I never did learn which moss Noel and Nancy were examining here, but it might have been a species of Hedwigia, a moss that can grow on either calcareous or acidic rock.

Sue is here searching amid the flowing water of a nearby stream for a moss known to prefer just such a wet habitat.

And find it, she did! The moss is called Fontinalis antipyretica (or Common Water Moss), a moss that grows underwater with long trailing stems that flow with the current.

A close examination of its leaves revealed that they were folded sharply along a midline, the fold-line forming a prominent keel, which suggested another vernacular name for this aquatic moss,  the Keeled Water Moss.

We were also intrigued by the variety of fungi still evident in the winter woods.  Among the more interesting was this Ceramic Fungus (Xylobolus frustulatus), with small, hard, flat crust-like clusters that resemble broken pieces of ceramic tile.  My Baron's mushroom guide indicates that this distinctive and unusual fungus that grows on old debarked oak logs is "widely distributed but not common."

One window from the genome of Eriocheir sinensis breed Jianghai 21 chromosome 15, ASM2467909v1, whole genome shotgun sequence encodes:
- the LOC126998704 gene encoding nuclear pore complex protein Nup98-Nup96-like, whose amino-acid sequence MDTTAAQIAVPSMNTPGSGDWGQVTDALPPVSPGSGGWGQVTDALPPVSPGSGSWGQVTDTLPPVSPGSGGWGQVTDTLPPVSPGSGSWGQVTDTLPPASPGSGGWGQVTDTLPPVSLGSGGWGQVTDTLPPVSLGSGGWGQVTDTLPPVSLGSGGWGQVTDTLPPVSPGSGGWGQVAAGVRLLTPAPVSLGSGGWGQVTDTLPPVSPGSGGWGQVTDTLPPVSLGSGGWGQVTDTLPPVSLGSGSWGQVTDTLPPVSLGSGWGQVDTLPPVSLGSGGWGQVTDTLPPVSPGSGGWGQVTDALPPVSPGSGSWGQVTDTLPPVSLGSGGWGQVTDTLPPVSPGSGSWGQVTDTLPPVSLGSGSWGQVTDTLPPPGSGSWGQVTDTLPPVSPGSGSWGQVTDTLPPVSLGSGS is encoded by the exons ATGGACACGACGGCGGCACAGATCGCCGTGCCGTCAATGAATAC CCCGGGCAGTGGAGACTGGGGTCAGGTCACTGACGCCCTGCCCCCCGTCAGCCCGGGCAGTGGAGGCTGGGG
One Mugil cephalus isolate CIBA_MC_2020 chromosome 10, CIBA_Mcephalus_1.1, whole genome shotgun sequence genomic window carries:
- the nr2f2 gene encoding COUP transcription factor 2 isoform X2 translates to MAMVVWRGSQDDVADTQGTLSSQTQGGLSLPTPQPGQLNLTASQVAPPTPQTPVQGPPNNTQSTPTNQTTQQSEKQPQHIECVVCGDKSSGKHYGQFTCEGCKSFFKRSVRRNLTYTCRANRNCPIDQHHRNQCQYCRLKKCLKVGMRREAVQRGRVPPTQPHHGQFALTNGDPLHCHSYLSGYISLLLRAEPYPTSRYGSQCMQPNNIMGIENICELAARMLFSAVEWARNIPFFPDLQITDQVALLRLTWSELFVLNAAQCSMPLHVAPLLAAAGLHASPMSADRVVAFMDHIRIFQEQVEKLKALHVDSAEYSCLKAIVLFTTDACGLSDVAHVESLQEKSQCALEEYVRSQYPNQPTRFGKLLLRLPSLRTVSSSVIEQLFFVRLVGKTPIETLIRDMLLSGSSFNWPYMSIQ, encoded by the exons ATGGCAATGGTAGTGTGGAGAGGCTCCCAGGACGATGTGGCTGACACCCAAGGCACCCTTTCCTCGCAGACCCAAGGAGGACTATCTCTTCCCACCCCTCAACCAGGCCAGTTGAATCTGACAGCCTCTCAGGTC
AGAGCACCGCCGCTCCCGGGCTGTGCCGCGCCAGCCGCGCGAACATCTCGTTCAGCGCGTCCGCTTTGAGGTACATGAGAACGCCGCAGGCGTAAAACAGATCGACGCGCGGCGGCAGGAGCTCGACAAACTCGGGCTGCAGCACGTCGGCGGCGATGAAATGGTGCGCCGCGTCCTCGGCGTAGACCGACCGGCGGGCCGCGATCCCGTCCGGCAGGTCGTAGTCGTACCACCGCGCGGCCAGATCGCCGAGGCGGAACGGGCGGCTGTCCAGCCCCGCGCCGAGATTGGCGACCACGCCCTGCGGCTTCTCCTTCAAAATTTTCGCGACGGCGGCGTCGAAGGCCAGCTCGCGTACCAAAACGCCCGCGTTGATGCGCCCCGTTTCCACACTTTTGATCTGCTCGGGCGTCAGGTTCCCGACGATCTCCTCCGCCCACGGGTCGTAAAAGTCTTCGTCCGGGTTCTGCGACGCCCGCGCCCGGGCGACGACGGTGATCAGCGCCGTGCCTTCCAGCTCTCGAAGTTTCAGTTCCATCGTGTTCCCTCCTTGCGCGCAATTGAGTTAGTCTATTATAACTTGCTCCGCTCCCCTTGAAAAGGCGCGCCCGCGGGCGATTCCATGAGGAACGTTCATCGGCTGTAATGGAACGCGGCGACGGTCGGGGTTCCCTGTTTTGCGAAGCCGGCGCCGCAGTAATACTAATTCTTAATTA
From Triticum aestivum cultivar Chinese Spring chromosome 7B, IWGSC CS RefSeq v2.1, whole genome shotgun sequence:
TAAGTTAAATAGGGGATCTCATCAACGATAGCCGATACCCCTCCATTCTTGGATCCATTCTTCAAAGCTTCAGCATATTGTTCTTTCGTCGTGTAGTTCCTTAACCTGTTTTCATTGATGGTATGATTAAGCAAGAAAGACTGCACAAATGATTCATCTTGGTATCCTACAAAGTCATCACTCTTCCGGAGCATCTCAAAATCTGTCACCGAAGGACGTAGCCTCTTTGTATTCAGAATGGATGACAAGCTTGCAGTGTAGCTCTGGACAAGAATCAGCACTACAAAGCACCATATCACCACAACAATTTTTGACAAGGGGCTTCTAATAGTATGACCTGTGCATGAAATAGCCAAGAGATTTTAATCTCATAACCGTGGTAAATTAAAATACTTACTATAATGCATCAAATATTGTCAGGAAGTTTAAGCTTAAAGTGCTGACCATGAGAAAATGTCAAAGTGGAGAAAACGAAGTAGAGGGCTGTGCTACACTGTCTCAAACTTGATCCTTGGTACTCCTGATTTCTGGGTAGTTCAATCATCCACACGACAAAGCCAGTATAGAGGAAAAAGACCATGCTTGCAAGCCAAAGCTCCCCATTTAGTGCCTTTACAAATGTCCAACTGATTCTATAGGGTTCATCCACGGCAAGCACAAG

This large patch of overlapping striped caps had me thinking they must be a species of Stereum fungus, they were so uniformly and vividly colored and thin and tough.

But then, I looked at the underside and discovered a fertile surface covered with tiny pores.  As far as I knew, all Stereum species have a smooth underside with no visible pores.  All these tiny pores indicated I must be looking at the real Turkey Tail Fungus (Trametes versicolor) and not the Stereum species called False Turkey Tail.

We were all stymied by these small patches of rubbery red pustular stuff on a fallen log, especially when Nancy used her cellphone to access iNaturalist, which named it as a species in the order Cantharellales.  That can't be true, I thought at first, since Cantharellales is the order that includes Chanterelle mushrooms, and I could not imagine how that stalked edible fungus could be related to these rubbery gelatinous blobs. Well, it turned out that iNaturalist was right.  The name of this red stuff turned out to be Tulasnella aurantiaca, and it is indeed included in the order Cantharellales. Who would have thought?!

Here's a closer look at Tulasnella aurantiaca to better indicate its texture and size. Apparently, this fungus is not that uncommon, but its small size makes it easy to overlook. It should be hard to miss that red color, though.

We never know, each time we venture out to the woods, what new marvels we might find.

Here was one last amazing find: a pair of Porcupine footprints, clearly defined in the soft wet snow and showing the claws as well as the soles of the feet.  Rare indeed is the opportunity to see such clear footprints, since Porkie's habit is to trample its own prints over and over again in its daily travels along the same trail.

Tuesday, January 9, 2024

For One Brief Shining Moment . . .